The experience and role of self-monitoring in self-directed weight loss attempts may be distinctly different from that within formal interventions, and has yet to be fully explored. We systematically reviewed qualitative studies to examine experiences of self-monitoring as an aid to self-directed weight loss. Thematic synthesis was used to construct descriptive and analytical themes from the available data. In all, 22 studies (681 participants) were included, in which the uses of self-monitoring ranged from an aid to increase adherence to a tool for facilitating analysis. Self-monitoring also influenced and was influenced by self-perception and emotions. Feelings of shame were linked with abandonment of efforts. Findings highlight the centrality of interpretation of self-monitored data, the implications this interpretation has on sense of self, and the impact of broader discourses. Explicitly framing self-monitoring as a positive tool with which to aid analysis may encourage helpful use of this technique.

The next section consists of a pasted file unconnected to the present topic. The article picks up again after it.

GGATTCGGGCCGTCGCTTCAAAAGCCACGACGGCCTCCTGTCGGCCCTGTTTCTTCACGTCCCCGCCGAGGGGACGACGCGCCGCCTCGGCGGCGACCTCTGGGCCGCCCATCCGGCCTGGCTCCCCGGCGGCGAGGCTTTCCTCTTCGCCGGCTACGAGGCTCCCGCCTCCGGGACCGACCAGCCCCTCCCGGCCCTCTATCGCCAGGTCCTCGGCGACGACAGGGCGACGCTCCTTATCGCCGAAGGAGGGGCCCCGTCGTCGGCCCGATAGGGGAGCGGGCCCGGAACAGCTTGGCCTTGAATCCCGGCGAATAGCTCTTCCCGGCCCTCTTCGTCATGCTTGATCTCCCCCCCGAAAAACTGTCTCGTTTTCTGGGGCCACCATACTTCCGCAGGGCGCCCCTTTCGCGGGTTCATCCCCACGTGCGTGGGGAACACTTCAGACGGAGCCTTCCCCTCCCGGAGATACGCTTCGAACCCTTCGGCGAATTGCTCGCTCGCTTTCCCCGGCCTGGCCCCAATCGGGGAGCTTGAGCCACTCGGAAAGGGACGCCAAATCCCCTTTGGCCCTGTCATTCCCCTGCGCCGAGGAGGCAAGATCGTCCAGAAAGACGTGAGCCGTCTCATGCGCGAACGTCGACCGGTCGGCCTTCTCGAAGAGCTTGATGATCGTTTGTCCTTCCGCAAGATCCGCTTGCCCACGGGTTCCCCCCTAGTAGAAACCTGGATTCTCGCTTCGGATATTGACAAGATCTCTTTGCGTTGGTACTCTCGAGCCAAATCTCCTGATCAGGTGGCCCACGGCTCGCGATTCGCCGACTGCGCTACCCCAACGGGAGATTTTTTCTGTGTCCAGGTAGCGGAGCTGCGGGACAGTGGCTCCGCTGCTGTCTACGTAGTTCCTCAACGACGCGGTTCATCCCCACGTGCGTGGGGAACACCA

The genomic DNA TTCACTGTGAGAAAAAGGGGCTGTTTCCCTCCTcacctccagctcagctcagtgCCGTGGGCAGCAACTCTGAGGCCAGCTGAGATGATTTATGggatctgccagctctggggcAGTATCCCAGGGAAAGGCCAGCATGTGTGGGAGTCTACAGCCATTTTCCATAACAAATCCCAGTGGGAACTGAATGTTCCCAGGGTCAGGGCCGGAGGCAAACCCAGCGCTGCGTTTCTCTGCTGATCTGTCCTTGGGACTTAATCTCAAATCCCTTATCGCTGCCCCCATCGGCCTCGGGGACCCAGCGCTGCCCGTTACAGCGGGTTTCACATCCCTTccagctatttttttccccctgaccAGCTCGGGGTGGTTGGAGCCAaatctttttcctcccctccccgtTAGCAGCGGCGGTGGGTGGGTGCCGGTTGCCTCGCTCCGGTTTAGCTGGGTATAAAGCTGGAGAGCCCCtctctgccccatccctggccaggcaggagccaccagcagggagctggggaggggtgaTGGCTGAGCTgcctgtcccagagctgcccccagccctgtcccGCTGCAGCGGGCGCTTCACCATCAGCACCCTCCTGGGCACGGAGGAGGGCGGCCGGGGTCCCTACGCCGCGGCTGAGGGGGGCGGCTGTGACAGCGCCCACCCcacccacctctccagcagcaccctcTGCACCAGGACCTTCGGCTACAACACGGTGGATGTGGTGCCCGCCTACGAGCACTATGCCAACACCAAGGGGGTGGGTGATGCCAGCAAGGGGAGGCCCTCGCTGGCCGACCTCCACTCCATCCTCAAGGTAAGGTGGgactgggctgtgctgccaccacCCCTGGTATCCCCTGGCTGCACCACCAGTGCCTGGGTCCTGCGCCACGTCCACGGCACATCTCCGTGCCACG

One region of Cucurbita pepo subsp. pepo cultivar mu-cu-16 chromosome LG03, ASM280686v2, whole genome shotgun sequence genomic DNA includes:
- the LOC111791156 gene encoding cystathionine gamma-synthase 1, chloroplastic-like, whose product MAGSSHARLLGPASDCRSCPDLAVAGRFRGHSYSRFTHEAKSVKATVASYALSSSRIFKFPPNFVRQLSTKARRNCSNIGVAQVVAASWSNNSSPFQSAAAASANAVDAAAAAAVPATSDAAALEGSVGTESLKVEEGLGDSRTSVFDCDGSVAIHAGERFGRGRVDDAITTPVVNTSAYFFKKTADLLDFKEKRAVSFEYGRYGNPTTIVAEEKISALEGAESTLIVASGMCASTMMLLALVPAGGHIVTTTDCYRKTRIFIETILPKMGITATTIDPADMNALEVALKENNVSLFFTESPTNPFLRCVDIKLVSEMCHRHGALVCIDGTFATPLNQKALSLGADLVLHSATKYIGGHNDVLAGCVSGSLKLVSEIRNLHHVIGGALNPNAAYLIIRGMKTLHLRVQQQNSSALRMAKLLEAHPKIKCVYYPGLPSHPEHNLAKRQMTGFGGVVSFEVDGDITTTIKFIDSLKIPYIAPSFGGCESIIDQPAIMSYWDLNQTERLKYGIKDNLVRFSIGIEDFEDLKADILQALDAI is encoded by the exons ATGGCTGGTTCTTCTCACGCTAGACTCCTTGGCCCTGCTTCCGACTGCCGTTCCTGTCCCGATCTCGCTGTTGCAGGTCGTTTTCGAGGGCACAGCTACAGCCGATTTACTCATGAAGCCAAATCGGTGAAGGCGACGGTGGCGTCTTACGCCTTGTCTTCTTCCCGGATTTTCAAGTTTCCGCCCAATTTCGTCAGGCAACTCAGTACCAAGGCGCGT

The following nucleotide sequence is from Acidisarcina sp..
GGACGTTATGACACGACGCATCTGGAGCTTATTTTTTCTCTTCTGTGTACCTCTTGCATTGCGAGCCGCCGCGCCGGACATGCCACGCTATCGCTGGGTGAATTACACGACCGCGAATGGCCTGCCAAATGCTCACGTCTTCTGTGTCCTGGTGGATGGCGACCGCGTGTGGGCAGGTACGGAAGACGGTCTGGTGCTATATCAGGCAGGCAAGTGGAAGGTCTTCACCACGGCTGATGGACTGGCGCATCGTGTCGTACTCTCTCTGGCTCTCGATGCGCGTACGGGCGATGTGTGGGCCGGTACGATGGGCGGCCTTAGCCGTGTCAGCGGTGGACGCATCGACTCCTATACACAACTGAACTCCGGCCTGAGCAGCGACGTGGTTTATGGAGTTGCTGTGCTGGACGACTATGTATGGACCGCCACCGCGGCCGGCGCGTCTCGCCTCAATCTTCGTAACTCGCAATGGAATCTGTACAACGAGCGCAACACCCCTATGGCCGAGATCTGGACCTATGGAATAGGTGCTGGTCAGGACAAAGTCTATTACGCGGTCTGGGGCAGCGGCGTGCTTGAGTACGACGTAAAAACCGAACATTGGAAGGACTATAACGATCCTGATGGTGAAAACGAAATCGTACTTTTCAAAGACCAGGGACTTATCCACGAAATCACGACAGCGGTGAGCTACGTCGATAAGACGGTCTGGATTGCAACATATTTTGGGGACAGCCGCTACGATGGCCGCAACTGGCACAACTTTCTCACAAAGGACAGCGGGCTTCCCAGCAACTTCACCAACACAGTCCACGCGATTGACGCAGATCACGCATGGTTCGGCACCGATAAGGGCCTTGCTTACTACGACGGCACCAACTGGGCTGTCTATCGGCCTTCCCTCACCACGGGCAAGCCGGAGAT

Keywords: qualitative; self-management; self-monitoring; systematic review; weight loss; worldwide.